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The nutritional value of school packed lunches often falls way below what is ideal, according to new research.

The study by the University of Leeds, published in the BMJ, provides evidence for school caterers to highlight the benefits of their offering as being far more nutritious than most home-made packed lunches.

The survey found only 1.6% of packed lunches meet School Food Standards. Typically, primary school children’s packed lunches are high in saturated fat, added sugars and salt as well as being low in fruit and vegetables. Key micronutrients such as vitamin C, iron, zinc and vitamin A and fibre fell below the recommended levels.

More than half of school children take a packed lunch to school – yet the current school food standards only apply to school meals. The findings suggest two possible actions. First, promote school meals as a better nutritional alternative to the home-made packed lunch. Second, there’s an opportunity for schools to educate parents and carers, with guidance on healthy packed lunch ideas to improve the overall nutritional content of food provided from home.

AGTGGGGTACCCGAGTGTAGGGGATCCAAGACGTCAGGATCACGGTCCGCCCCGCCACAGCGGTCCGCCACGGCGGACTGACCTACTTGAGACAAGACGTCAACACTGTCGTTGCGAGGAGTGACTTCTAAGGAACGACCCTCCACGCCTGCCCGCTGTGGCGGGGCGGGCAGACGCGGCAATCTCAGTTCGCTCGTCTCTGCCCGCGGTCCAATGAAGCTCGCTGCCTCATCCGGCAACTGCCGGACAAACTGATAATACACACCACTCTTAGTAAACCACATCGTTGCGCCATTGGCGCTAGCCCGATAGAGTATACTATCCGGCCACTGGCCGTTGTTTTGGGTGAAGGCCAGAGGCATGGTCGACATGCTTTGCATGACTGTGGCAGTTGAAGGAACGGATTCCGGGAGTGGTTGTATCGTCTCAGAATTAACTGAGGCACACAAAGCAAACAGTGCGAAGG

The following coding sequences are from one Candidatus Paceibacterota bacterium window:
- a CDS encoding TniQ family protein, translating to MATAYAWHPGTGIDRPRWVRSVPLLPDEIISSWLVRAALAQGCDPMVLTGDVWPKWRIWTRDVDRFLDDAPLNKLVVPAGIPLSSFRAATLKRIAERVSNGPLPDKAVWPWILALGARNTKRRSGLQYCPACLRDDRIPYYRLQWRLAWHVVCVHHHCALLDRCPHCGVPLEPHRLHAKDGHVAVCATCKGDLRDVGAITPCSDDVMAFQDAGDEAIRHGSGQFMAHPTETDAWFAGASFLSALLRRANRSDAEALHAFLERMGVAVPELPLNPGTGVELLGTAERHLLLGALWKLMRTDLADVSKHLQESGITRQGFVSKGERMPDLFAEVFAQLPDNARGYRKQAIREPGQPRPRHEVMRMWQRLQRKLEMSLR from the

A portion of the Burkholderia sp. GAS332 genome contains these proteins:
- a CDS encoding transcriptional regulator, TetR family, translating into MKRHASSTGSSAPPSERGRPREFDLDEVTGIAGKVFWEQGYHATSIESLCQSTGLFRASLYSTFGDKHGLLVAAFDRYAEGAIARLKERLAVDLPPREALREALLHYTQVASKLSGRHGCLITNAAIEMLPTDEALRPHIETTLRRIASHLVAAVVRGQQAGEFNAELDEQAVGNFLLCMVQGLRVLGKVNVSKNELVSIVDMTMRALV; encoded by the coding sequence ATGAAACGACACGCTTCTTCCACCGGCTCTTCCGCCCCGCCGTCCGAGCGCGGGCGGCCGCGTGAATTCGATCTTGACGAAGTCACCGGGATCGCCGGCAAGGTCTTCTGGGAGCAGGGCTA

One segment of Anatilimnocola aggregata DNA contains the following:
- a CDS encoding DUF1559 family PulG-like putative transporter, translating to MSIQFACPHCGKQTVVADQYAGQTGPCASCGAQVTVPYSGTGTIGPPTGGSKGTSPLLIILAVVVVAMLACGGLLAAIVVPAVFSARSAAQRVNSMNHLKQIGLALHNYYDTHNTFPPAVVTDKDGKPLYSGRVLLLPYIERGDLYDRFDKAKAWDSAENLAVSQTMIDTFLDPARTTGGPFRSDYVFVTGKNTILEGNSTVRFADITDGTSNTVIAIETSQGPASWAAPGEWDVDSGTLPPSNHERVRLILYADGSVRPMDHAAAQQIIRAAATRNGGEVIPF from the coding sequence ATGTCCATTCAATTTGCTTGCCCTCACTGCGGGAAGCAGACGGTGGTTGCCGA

If you are looking for help or advice with regards to your school meals/menu/recipes – please email Anna-Maria Holt, our HCPC Registered Dietitian.

cateringnutritionSchool Food Standardsschool mealsschool packed lunchesstudy

Anna-Maria Holt

Company Dietitian and Health & Wellbeing Lead at Pelican Procurement Services

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